Surf Thumps, and other swine shaped lumber.

 


Parafina – El Capitan T-shirt

My friend Carlos has a killer tumblr.?Stoke Harvester re-posts his stuff on?Pinterest?often. He recently used the images from his blog, as inspiration for a line of t-shirts. I like them. So does Thalia. Go buy one.

 

Dewey Weber – 9’0″ Performer
Dewey’s Performer is the most popular longboard of all time. He designed the board to meet the needs of every surfer, in all surf conditions. Its easy to paddle, impossible not to catch waves on, and it turns on a dime. Although it wasn’t originally designed to be a nose-rider, it does a pretty damn good job at it. The Performer comes standard with a Dewey Weber Hatchet fin.


The Surfer’s Journal
Twenty years in publication. Six times a year, for six bucks a piece. It’s the best surf publication out there. You won’t find endless board-short advertisements, in TSJ. You will find amazing stories, and beautiful photographs. Yvon Chouinard said “Let’s put it this way…my house is on fire, my wife runs in and grabs all the photo albums…I grab my collection of Surfer’s Journals.”


Stoke Harvester – PNW Blend Cold Water Wax
Here’s your stocking stuffer. Six bars of extra sticky goodness, to keep your booties glued to your board. Made in collaboration with The Peanut Butter Coast. 6 bars. 85 grams. 1 Stoke Harvester sticker with each order. If you’re a Seattle local you can save on shipping, and just swing by to pick up your sticky.

Topo Designs – Duffel Bag
You’re gonna need a bag to put all your new goodies in. Go Topo. Made in Colorado. Great quality. Good color options. It’s lined with nylon cloth to keep everything dry, and if you happen to be in Washington, it comes with inside pockets to store your I-502 snack packs. The duffel was recently reviewed by Justin Coffey, on PBC.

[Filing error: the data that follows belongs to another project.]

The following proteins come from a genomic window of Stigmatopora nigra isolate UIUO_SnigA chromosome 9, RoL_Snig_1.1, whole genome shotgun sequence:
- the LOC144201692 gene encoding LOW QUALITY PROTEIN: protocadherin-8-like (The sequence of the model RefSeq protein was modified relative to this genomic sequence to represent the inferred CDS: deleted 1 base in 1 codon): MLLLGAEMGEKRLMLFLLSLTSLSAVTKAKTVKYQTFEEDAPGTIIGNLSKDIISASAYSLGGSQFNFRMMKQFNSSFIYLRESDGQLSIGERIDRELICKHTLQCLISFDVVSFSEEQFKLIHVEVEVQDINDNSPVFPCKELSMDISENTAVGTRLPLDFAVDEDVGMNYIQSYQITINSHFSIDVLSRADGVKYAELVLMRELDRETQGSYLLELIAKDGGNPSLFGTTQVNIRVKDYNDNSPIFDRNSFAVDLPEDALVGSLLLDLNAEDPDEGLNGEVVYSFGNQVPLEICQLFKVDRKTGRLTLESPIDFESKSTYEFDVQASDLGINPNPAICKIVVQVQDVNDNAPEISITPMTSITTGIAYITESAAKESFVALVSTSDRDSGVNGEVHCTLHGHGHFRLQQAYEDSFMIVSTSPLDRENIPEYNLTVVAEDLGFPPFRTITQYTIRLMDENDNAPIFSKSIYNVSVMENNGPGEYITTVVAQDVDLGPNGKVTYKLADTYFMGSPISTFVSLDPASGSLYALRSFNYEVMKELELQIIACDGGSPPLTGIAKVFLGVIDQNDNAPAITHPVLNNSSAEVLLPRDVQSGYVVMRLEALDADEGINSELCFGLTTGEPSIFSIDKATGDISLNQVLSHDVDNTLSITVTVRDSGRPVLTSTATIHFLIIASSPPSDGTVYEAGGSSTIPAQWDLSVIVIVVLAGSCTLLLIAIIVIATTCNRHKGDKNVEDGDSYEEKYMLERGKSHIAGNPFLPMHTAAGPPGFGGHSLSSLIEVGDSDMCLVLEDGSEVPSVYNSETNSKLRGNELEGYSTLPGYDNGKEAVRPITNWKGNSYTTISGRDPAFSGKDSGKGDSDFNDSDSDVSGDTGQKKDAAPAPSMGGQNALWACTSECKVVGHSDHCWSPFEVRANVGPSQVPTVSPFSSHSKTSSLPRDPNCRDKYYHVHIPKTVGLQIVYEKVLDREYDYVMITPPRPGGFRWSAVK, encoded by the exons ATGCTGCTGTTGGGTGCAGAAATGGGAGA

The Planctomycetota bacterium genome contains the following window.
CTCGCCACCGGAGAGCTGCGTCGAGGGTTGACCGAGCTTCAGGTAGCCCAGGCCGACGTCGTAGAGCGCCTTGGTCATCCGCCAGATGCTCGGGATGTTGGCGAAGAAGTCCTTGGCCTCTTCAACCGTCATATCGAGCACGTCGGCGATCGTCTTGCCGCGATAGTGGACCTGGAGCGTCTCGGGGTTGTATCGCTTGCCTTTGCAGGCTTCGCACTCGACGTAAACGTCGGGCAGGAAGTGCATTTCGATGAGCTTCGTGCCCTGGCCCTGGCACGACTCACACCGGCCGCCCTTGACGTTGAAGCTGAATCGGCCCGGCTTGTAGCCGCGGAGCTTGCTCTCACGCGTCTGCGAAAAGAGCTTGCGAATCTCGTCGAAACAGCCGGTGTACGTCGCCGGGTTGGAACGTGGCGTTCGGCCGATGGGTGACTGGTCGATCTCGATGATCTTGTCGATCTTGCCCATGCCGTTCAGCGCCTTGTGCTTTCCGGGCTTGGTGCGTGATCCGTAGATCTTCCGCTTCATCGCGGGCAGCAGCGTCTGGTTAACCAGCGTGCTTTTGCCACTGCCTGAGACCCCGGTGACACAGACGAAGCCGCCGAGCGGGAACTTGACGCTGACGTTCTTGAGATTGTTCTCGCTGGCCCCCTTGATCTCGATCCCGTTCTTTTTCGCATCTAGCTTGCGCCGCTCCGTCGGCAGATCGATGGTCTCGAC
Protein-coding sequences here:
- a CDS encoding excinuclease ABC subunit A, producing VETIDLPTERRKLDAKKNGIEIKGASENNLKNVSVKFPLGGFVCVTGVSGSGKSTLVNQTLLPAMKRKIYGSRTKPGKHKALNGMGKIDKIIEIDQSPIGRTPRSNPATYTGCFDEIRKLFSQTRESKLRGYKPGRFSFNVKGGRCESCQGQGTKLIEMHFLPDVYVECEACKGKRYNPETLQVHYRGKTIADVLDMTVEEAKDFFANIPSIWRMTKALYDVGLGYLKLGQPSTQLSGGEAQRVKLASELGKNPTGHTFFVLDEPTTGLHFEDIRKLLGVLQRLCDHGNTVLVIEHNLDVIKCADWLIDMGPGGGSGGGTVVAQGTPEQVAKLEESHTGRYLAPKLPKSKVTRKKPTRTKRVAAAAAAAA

Shwood – Haystack Select Sunglasses
Alright… you’re not going to get much use out of these in the Pacific Northwest for a little while. That being said, when the sun does shine again, you’re going to look badass wearing these sun-goggles. Shwood is handcrafting wooden sunglasses out of Portland, Oregon . The Haystack Select ships with a wool pouch and a walnut / maple hard case.


Stoke Harvester – Gift Certificate
Not sure what to give your friend/family for Christmas ?Give them the gift of choice. Stoke Harvester gift certificates never expire, can be used with other discounts, and are way cooler than a one year membership to the Jelly of the Month Club. Both digital and snail-mail versions available.

Cheers,
– Shawn

Retro Stoke Harvester

Shwood Sunglasses – Made in Oregon

December 2, 2012

 

It’s just the beginning of the month, and exciting things are already happening. The first in a line of new products to be sold on Stoke Harvester, is Shwood sunglasses. Shwood is an Oregon based business… “born from the limb of a Madrone tree, a rusty pair of cabinet hinges, and lenses from the corner store.”

Each pair of shades is manufactured in Shwood’s Portland workshop, using a variety of different tree trunks. The Canby comes in zebrawood, cherry, and East Indian rosewood. The Florence is crafted from santos mahogany, with maple inlays. The Haystack is available in rosewood / walnut burl.

Hardwoods, to go with your cold coffee.

 

A few weeks ago, we posted Shwood’s video; Scrap Surf.  The 3:45 reel is a collaboration with Joe Blecha and Kahana Kalama of Aloha Sunday. Shwood’s other videos include the Makers Series… which pays homage to Portland’s community of experimental creators.

Check out our line of Shwood sunglasses here.

Connect:
Shwood – Facebook
Shwood – Twitter
Shwood – Blog

Film

Shwood: Experiment No. 3 – Scrap Surf

November 8, 2012

Shwood founder Eric Singer teams up with friends to create a unique wooden surfboard. Watch how Singer and company process and shape this functional one-of-a-kind board using reclaimed wood found on the Oregon coast.

The construction process was guided by the expertise of Joe Blecha, a bona fide virtuoso of custom surf and snowboard construction. blechaboardshop.com

Kahana Kalama, professional surfer turned shop-owner (alohasunday.com), was there to test the limits of the handmade board upon its completion.

Based in Portland, Oregon, Shwood creates handcrafted wooden eyewear using fine exotic hardwoods. Shwood’s in-house manufacturing process merges precision technology with classic skilled craftsmanship to create a timeless art form. Every step from veneering and precision lens cutting, to shaping and finishing is conducted in our own Portland-based workshop to promise an entirely handcrafted eyewear piece. View the collection at shwoodshop.com

Video:
 Joe Stevens
Additional filming:
 Wes Scheler
Music: 
Sonny & The Sunsets – “Too Young To Burn (Instrumental)”
The Black Tambourines – “27-25 Blues”

discovered via INDOEK